• They were subject to harassment, discrimination, or some other adverse action because of protected characteristics
  • Such behavior altered the conditions of employment and created an abusive environment
  • Any reasonable person would find the work environment abusive, hostile, or oppressive
  • The plaintiff has exhausted all available administrative remedies
  • The defendant can be held legally responsible

If you believe you may have a hostile work environment claim, you should maintain a record of all oppressive and abusive incidents you observe at work. Include the time, location, date, and whether anyone witnessed it.

If possible, have others in the workplace observe you telling the offender to stop their behavior. Report abusive behavior to the appropriate department at work so that they can try to fix it. Your employer can be held legally responsible if it has received a notice of the harassment but takes no action to stop it.

Ultimately,  workplace harassment can be difficult to identify, as it can be either direct or indirect. In some cases, severe and targeted harassment occurs without targeting a protected class. As such, your best course of action is to work with an employment attorney who can review your case and determine whether you have a valid claim.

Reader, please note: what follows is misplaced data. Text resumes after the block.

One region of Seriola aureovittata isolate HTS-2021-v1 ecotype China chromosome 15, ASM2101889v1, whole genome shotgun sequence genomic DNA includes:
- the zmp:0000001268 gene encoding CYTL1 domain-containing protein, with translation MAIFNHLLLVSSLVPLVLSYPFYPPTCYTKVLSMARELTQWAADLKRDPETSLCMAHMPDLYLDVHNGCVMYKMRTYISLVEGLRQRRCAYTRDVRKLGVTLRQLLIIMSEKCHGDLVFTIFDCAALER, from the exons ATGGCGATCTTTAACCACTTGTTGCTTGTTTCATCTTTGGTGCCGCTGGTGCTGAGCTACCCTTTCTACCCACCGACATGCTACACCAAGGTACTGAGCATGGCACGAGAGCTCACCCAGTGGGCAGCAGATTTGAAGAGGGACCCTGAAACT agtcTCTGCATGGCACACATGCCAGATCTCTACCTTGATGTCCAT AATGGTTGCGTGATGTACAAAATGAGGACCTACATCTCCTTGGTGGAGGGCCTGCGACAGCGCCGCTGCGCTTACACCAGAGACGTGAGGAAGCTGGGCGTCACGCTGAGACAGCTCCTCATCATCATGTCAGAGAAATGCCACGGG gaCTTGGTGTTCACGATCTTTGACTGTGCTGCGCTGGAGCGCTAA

Is it Worth Suing?

Filing a valid hostile work environment claim is worth it. You should absolutely take legal action if your employer does nothing to fix the harassment and discrimination that you or a colleague are experiencing at work.

Once you have placed an employer on notice, they are obligated to make attempts to remedy the issue. If they refuse or take no action, then your best next step is to pursue a claim with the assistance of a Los Angeles employment attorney.

The legal consequences for a person or business held liable for hostile workplace harassment can be severe. Employers may be legally obligated to reimburse victims of harassment for any of the following damages, among others:

  • Employee backpay
  • Retirement funds
  • Emotional distress
  • Punitive damages
  • Attorney fees